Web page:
Case in Point

A transformative architecture vision starts with a big idea, is aligned with a set of business challenges, includes both a technology and financial perspective, and is grounded in well defined architecture principles. The vision should be aligned with a real problem. In many of today's businesses, that problem centers around a desire to consolidate a sprawling IT infrastructure and adopt shared services.

Such was the case for one of Oracle's recent engagements involving a large financial services company that was rationalizing its application portfolio, adopting engineered systems and moving to a private cloud infrastructure for databases and middleware. This company had low average server utilization, hovering between 12 and 18 percent. Its multi-vendor IT environment lacked standards and was difficult to scale. After defining the current state and future state architecture, Oracle EAs defined an optimal server utilization target of 75 percent. We also laid out a unified, single vendor platform that would reduce complexity via standardized build operations. In our estimation, thousands of database servers and a highly complex storage infrastructure could be replaced by 120 Exadata platforms with standard, easily scalable configurations.

Many EAs have an easy time making technical assessments and recommendations. But when it comes to transformative projects-especially when they involve portfolio rationalization-you have to be prepared for pushback. Business users will resist when you tell them that they won't be using a familiar application that has automated their activities for the last ten years. System administrators won't understand when you tell them that don't need to provision storage like they used to. These are disruptive changes that must be backed by a solid architecture vision and a cohesive technical roadmap that reveals precisely when people will start realizing benefits.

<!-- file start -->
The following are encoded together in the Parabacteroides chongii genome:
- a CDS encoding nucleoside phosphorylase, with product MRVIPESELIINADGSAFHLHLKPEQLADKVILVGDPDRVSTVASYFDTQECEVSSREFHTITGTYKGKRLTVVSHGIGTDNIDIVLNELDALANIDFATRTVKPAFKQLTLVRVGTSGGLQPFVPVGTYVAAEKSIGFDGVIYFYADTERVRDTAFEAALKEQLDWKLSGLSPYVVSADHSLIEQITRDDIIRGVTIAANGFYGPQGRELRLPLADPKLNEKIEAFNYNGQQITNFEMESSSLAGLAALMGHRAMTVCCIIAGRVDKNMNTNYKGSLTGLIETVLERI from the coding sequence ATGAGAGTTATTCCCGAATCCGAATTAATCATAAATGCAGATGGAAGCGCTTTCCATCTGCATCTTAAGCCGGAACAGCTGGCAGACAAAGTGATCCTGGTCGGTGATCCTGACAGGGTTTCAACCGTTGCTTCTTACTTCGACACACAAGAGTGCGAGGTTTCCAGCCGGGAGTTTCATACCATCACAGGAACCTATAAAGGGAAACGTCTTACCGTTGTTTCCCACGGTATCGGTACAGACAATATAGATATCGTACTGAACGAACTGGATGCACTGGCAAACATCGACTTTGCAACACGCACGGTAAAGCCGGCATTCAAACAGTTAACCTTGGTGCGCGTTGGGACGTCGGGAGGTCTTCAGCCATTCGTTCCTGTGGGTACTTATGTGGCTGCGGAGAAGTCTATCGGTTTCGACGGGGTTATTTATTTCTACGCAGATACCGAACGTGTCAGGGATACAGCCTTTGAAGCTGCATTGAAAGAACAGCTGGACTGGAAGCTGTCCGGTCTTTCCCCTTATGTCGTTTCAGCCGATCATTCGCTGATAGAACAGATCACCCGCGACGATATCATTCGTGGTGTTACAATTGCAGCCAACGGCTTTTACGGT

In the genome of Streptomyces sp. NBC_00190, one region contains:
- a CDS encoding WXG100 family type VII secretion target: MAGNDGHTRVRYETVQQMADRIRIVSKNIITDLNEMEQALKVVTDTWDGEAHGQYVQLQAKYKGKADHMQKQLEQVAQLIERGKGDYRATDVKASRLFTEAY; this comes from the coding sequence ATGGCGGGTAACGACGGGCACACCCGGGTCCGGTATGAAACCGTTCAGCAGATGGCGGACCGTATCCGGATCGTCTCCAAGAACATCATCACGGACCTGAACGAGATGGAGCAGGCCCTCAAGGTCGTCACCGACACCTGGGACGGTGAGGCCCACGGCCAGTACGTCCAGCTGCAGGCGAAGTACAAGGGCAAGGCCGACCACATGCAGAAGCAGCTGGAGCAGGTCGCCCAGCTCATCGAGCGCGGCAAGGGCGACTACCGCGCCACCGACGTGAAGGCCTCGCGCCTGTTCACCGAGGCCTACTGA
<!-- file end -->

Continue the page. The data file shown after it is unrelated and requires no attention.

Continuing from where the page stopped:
Once the development process is underway, you need governance procedures to continually verify the value of the EA effort. Develop a clear case for measuring the organizational impact and provide a mechanism for reporting on that impact. Establish performance metrics that demonstrates the value and report on it frequently to key stakeholders. Continue to obtain buy-in from people who are impacted by the changes taking place by including them in business and enterprise architecture discussions.

Remember, successful EA projects are a blend of art and science. To be successful, you must measure the business impact of architecture transformation. Align your efforts with the predominant culture, and pay attention to the tolerance for risk and other financial realities that govern decisions of this scale. Fit your project within your organization's operational model, and always articulate the benefits awaiting users in the near future.

Additional Enterprise Architecture resources:

About the Authors

Alan Levine is an enterprise architect with Oracle Corporation.  LinkedIn

Hank Margolis is a business architect with Oracle Corporation.  LinkedIn